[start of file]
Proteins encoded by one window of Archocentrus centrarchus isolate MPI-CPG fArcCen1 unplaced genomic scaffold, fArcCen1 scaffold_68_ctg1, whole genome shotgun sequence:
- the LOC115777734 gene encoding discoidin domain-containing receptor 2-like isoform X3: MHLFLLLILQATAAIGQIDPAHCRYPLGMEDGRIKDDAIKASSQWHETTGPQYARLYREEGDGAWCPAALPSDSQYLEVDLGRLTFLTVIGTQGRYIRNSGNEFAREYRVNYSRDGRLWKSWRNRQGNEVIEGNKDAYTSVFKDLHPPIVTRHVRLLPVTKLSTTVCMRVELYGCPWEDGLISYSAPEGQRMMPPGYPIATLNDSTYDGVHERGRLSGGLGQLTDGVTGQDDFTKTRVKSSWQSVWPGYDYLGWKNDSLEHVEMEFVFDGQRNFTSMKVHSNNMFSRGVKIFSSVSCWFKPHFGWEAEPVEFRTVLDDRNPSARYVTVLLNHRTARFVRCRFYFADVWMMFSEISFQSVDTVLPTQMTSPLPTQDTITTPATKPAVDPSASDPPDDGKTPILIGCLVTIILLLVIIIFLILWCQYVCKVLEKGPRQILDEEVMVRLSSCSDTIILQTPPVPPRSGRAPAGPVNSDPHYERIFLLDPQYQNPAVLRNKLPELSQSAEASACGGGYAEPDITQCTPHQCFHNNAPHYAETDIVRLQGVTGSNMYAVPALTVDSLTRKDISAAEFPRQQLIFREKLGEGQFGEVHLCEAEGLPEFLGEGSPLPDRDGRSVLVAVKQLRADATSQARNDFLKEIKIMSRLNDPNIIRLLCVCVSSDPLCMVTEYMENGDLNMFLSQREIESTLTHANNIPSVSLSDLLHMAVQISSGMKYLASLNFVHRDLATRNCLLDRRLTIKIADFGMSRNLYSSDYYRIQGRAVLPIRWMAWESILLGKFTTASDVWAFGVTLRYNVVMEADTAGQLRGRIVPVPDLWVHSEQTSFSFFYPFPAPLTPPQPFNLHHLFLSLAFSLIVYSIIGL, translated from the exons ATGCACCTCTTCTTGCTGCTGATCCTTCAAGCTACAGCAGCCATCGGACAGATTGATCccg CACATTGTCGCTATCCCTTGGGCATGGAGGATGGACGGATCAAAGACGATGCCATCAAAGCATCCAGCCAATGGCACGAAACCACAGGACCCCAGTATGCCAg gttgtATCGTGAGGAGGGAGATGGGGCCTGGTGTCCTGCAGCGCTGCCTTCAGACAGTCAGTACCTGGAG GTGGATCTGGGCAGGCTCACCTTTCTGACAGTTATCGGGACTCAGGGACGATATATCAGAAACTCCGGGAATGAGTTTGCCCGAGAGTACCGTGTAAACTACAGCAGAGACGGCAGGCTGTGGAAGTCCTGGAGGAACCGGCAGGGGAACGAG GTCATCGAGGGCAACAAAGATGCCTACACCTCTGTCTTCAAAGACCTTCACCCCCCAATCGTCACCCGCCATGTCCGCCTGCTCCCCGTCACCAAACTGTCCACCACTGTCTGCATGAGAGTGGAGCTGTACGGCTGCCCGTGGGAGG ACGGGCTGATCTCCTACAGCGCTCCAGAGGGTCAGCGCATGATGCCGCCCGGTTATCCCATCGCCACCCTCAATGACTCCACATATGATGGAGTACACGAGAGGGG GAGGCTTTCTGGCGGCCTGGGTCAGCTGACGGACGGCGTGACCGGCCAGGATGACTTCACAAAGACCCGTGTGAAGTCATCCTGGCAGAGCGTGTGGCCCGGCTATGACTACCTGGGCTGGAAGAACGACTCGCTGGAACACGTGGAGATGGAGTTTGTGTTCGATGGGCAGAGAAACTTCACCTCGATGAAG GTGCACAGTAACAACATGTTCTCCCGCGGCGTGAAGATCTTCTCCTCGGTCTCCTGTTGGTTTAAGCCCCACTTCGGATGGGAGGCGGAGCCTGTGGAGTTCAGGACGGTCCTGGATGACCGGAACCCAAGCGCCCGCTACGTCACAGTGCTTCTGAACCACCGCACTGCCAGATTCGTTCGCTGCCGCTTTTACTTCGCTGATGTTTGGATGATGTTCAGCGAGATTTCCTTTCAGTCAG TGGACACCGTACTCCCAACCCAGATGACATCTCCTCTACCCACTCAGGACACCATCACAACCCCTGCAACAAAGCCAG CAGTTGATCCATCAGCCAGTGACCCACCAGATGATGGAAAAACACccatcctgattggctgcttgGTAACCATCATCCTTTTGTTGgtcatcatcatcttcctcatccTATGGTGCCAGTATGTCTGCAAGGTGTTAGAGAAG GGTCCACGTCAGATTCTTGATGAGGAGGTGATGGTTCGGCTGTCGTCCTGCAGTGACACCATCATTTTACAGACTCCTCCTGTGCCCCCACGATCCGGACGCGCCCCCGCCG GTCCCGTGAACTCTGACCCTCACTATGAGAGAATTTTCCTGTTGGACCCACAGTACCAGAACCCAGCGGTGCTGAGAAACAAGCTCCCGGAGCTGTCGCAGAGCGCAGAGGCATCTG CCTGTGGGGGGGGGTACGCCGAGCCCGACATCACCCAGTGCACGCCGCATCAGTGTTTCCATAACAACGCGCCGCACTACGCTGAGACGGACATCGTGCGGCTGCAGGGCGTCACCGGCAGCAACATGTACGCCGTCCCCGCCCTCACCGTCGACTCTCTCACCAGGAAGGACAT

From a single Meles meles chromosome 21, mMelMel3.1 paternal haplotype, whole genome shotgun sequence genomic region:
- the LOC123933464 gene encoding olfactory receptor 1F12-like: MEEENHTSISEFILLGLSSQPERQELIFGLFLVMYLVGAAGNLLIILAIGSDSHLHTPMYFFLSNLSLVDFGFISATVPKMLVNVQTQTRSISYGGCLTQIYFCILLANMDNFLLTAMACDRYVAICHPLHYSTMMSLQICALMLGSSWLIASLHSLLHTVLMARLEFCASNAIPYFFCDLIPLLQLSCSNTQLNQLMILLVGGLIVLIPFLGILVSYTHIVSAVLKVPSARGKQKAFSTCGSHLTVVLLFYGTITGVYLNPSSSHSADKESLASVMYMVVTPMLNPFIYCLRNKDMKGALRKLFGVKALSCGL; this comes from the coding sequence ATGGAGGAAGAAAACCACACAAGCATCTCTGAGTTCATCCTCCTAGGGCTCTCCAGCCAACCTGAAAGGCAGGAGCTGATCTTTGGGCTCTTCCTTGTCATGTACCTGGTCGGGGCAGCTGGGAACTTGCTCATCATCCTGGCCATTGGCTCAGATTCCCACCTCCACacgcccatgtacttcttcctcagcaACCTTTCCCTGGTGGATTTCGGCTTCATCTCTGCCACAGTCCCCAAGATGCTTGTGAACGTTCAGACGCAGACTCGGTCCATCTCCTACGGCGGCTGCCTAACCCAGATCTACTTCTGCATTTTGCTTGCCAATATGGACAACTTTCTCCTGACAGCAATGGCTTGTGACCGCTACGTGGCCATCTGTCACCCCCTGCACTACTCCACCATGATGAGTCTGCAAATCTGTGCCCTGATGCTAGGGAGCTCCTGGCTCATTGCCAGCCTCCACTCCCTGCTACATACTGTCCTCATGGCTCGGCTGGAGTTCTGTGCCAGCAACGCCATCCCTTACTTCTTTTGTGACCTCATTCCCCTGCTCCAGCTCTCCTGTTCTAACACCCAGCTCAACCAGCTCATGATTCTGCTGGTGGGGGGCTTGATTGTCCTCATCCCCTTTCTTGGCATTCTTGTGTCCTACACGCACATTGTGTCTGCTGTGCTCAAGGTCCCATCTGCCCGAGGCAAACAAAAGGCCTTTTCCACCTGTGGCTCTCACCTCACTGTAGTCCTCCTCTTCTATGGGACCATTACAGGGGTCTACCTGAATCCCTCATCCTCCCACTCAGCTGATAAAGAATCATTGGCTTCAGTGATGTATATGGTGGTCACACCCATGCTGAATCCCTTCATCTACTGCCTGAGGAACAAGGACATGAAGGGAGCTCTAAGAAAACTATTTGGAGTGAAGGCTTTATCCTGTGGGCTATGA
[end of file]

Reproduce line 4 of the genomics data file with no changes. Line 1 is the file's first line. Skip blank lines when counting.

- the LOC123933464 gene encoding olfactory receptor 1F12-like: MEEENHTSISEFILLGLSSQPERQELIFGLFLVMYLVGAAGNLLIILAIGSDSHLHTPMYFFLSNLSLVDFGFISATVPKMLVNVQTQTRSISYGGCLTQIYFCILLANMDNFLLTAMACDRYVAICHPLHYSTMMSLQICALMLGSSWLIASLHSLLHTVLMARLEFCASNAIPYFFCDLIPLLQLSCSNTQLNQLMILLVGGLIVLIPFLGILVSYTHIVSAVLKVPSARGKQKAFSTCGSHLTVVLLFYGTITGVYLNPSSSHSADKESLASVMYMVVTPMLNPFIYCLRNKDMKGALRKLFGVKALSCGL; this comes from the coding sequence ATGGAGGAAGAAAACCACACAAGCATCTCTGAGTTCATCCTCCTAGGGCTCTCCAGCCAACCTGAAAGGCAGGAGCTGATCTTTGGGCTCTTCCTTGTCATGTACCTGGTCGGGGCAGCTGGGAACTTGCTCATCATCCTGGCCATTGGCTCAGATTCCCACCTCCACacgcccatgtacttcttcctcagcaACCTTTCCCTGGTGGATTTCGGCTTCATCTCTGCCACAGTCCCCAAGATGCTTGTGAACGTTCAGACGCAGACTCGGTCCATCTCCTACGGCGGCTGCCTAACCCAGATCTACTTCTGCATTTTGCTTGCCAATATGGACAACTTTCTCCTGACAGCAATGGCTTGTGACCGCTACGTGGCCATCTGTCACCCCCTGCACTACTCCACCATGATGAGTCTGCAAATCTGTGCCCTGATGCTAGGGAGCTCCTGGCTCATTGCCAGCCTCCACTCCCTGCTACATACTGTCCTCATGGCTCGGCTGGAGTTCTGTGCCAGCAACGCCATCCCTTACTTCTTTTGTGACCTCATTCCCCTGCTCCAGCTCTCCTGTTCTAACACCCAGCTCAACCAGCTCATGATTCTGCTGGTGGGGGGCTTGATTGTCCTCATCCCCTTTCTTGGCATTCTTGTGTCCTACACGCACATTGTGTCTGCTGTGCTCAAGGTCCCATCTGCCCGAGGCAAACAAAAGGCCTTTTCCACCTGTGGCTCTCACCTCACTGTAGTCCTCCTCTTCTATGGGACCATTACAGGGGTCTACCTGAATCCCTCATCCTCCCACTCAGCTGATAAAGAATCATTGGCTTCAGTGATGTATATGGTGGTCACACCCATGCTGAATCCCTTCATCTACTGCCTGAGGAACAAGGACATGAAGGGAGCTCTAAGAAAACTATTTGGAGTGAAGGCTTTATCCTGTGGGCTATGA